The truth about the new "horrible hybrids" - Bonded and Bicast leather.

The U.S. furniture market has been flooded since about 2005 with relatively low-cost leather hybrid products: thick plastic imitation leather w/ weak leather glued to the back. It typically fails in a few months to a few years of normal use.

The problems:

A. Plastic layer bubbling, cracking, flaking and peeling (delaminating) and/or

B. Splitting open, esp. along seams and in the middle of cushions.

Problems start on the parts used (flexed) most and enlarge quickly w/ continued use.  Small problems are often visible in less than a year, and become significant within 1 to 5 years. The more it is used, the faster problems appear and progress.

That points to a shoddy material that fails after proper use because it is poorly designed. When it peels and splits, that’s the normal performance of a bad product and not a fluke or a flaw. It’s like a $2 umbrella that breaks apart in the 1st windy storm. But customers believe they bought a much more durable product, even if it was a bargain and not as lovely or soft as more expensive leather furniture.

Many customers are sold an extended warranty. Many warranties specifically exclude peeling. Whatever the problem, the seller typically blames the customer (or their kids, dog, cleaning person) for abusing the furniture or putting something harmful on it, so they deny warranty coverage and will not replace the furniture or refund the cost. Most customers believe they are at fault, even if they suspect unfairness.

To the average furniture buyer, the term “leather” means animal hide with a rich look, supple feel, high strength and durability. Most believe “leather,” by definition, must be a high quality material. Yet in the US, it is legal to advertise these weak hybrid materials as: leather, real, natural, or genuine leather, 100% aniline-dyed leather, aniline-dyed leather with a polyurethane coating – as well as the trade names: bonded leather, bicast leather, blended leather, ecoleather, duroleather, and more.

As Furniture Today magazine said in 2005: [Calling these products bonded leather] "is deceptive because it does not represent its true nature. It's a vinyl, or a polyurethane laminate or a composite, but it's not leather. If you tar and feather someone, does that make them a chicken?"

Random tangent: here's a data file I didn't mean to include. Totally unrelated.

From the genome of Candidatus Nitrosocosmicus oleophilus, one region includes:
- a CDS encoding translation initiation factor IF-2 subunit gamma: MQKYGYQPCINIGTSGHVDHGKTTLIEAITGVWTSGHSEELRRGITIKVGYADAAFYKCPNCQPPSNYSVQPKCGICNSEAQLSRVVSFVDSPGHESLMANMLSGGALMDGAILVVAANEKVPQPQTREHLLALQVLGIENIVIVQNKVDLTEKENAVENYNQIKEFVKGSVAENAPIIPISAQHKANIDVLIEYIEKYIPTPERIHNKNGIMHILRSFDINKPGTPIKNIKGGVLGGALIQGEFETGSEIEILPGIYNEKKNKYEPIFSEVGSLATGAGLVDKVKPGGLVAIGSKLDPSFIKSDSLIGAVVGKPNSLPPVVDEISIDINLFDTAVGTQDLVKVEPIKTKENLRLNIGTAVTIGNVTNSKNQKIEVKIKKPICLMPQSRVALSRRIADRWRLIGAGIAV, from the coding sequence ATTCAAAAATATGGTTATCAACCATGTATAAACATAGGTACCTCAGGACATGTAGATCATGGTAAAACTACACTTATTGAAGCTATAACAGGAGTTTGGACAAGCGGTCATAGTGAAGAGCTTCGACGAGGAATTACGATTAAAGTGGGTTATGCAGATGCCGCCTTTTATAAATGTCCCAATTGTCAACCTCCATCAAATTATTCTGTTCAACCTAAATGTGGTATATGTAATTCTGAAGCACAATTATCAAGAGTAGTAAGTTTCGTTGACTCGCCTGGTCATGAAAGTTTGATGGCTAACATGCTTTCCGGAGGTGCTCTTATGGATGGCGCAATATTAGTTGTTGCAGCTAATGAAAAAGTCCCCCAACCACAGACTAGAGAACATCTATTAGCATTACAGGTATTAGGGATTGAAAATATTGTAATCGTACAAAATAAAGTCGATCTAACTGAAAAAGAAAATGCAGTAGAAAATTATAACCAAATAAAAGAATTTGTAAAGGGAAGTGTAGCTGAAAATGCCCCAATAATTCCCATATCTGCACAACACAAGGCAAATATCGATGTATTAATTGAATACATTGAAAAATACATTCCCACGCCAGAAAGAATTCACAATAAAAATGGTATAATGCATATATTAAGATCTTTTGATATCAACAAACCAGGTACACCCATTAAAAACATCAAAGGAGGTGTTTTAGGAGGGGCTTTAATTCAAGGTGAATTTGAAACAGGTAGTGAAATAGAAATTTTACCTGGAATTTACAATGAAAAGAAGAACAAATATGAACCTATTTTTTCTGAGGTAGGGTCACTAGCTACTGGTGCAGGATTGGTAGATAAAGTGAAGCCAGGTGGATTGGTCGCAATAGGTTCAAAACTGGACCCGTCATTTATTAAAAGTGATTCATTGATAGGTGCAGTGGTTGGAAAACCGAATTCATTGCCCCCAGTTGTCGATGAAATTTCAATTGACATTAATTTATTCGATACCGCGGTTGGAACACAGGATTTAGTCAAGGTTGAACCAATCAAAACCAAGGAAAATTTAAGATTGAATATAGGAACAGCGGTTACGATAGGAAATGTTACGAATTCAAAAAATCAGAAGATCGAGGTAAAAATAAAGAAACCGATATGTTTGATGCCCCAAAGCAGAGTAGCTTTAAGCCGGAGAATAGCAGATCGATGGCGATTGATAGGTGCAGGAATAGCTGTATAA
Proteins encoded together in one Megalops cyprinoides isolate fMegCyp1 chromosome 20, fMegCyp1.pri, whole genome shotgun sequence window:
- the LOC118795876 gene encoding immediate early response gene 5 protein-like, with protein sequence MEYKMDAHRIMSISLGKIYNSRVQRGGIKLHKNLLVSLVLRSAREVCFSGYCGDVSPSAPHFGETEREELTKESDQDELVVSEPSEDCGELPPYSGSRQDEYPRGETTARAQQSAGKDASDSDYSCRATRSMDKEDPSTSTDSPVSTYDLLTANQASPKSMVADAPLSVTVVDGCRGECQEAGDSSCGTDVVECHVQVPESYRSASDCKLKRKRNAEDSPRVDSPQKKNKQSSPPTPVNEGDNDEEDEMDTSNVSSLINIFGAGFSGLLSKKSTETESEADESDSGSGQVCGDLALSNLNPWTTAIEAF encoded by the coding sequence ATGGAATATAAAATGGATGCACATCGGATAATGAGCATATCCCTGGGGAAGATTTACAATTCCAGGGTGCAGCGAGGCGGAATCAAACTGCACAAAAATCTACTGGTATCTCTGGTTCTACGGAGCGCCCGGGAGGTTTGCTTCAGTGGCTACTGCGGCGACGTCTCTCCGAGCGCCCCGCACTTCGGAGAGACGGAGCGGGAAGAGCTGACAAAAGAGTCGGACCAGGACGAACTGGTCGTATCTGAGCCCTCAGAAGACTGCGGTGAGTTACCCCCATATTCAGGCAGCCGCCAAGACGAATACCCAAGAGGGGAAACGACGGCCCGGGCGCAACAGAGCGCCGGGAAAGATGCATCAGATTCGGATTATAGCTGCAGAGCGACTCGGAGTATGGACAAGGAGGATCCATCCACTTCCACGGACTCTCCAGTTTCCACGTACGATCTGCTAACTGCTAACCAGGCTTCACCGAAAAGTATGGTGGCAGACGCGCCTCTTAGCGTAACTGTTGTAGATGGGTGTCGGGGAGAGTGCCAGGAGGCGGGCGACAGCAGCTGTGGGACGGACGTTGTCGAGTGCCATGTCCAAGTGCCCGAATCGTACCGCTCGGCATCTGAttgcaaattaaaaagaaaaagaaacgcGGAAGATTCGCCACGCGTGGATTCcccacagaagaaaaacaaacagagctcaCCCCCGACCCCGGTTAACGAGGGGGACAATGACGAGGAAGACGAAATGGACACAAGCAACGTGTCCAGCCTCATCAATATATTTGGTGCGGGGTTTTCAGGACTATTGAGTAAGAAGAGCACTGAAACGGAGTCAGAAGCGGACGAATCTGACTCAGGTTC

http://www.furnituretoday.com/article/41918-For_consumers_sake_let_s_not_call_it_bonded_leather_.php

How to be sure you are buying REAL leather (top grain or full grain). 

The leather tanning industry’s terms for strong, supple upholstery leathers are “top grain” or “full grain” leather.  Look for these terms in ads and on tags, or ask seller to put it in writing. It is possible for a pro to be deceived by looks, smell, or feel.  Purchase price is typically 2x fabric or imitations, however it’s so durable, that the cost/yr of use is significantly less, making it a much better value.

How to pursue compensation from the seller / manufacturer, no matter how old your furniture is, and  even if warranty does not cover, is expired, or a claim was denied.

To pursue a complaint, you will need: The original sales receipt OR a credit card statement showing $ amount paid and store name.

If you have one of these, please send a photo of the whole item and closeups of the problems, plus your phone #, to leathercareandcolor@gmail.com. I will send you a letter of evaluation to support your complaint to the seller or manufacturer. I will also provide information explaining what this material really is, and a guide to be sure you get real leather when you buy furniture.


If it turns out you actually have real leather, I can also give you an estimate re: possible repair / recoloring (including DIY recoloring kits). Please send a photo of the whole item and closeups of the problems, plus your phone #, to leathercareandcolor@gmail.com

How to complain to local investigative consumer reporters if seller is uncooperative.

If you are denied compensation, or find the offer is too low, contact a consumer investigative reporter at your local newspaper, radio or TV station. I am happy to speak with any reporter to clarify the issues. I do this because more complaints and publicity are needed to pressure stores, manufacturers and government to stop allowing shoddy materials to be called leather.

How to influence regulation of leather upholstery labeling: share your story with Federal Trade Commission and Leather Industry lobby organization. 

1.    Send the Federal Trade Commission (FTC) an account of your personal experience to show harm: wasted money and furniture, wasted time and energy spent addressing the problem, inability to afford a replacement in actual leather, or to replace at all, etc. Request change specifically re: furniture in the FTC Guides for Select Leather and Imitation Leather Products

If the FTC receives enough personal accounts of consumer harm caused by confusing, misleading terms, and lack of needed info, then change has a chance.

Also send a copy to:

 John Wittenborn, President  (also attorney at Kelley Drye)

Leather Industries of America (LIA)

 JWittenborn@kelleydrye.com